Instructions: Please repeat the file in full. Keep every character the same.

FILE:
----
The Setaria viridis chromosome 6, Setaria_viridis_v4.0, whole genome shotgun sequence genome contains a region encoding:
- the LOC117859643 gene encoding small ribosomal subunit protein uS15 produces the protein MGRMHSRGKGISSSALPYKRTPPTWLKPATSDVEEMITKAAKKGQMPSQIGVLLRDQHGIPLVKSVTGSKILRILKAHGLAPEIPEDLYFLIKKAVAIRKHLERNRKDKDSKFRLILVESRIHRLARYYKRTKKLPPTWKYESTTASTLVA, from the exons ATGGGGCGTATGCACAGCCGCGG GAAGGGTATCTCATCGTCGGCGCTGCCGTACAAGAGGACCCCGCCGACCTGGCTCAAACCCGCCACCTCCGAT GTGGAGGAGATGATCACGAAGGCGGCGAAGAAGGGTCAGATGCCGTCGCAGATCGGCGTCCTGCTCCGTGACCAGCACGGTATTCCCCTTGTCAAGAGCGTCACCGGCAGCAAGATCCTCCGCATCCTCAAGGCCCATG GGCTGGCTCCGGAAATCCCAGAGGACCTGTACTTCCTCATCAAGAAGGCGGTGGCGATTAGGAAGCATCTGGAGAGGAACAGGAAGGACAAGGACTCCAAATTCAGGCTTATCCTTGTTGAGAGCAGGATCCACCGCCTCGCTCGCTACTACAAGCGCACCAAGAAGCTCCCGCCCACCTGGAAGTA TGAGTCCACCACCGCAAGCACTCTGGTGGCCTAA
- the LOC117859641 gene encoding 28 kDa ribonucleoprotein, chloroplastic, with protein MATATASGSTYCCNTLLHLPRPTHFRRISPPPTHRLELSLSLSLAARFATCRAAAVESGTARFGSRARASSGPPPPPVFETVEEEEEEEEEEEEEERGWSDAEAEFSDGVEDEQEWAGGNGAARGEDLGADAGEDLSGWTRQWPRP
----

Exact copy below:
The Setaria viridis chromosome 6, Setaria_viridis_v4.0, whole genome shotgun sequence genome contains a region encoding:
- the LOC117859643 gene encoding small ribosomal subunit protein uS15 produces the protein MGRMHSRGKGISSSALPYKRTPPTWLKPATSDVEEMITKAAKKGQMPSQIGVLLRDQHGIPLVKSVTGSKILRILKAHGLAPEIPEDLYFLIKKAVAIRKHLERNRKDKDSKFRLILVESRIHRLARYYKRTKKLPPTWKYESTTASTLVA, from the exons ATGGGGCGTATGCACAGCCGCGG GAAGGGTATCTCATCGTCGGCGCTGCCGTACAAGAGGACCCCGCCGACCTGGCTCAAACCCGCCACCTCCGAT GTGGAGGAGATGATCACGAAGGCGGCGAAGAAGGGTCAGATGCCGTCGCAGATCGGCGTCCTGCTCCGTGACCAGCACGGTATTCCCCTTGTCAAGAGCGTCACCGGCAGCAAGATCCTCCGCATCCTCAAGGCCCATG GGCTGGCTCCGGAAATCCCAGAGGACCTGTACTTCCTCATCAAGAAGGCGGTGGCGATTAGGAAGCATCTGGAGAGGAACAGGAAGGACAAGGACTCCAAATTCAGGCTTATCCTTGTTGAGAGCAGGATCCACCGCCTCGCTCGCTACTACAAGCGCACCAAGAAGCTCCCGCCCACCTGGAAGTA TGAGTCCACCACCGCAAGCACTCTGGTGGCCTAA
- the LOC117859641 gene encoding 28 kDa ribonucleoprotein, chloroplastic, with protein MATATASGSTYCCNTLLHLPRPTHFRRISPPPTHRLELSLSLSLAARFATCRAAAVESGTARFGSRARASSGPPPPPVFETVEEEEEEEEEEEEEERGWSDAEAEFSDGVEDEQEWAGGNGAARGEDLGADAGEDLSGWTRQWPRP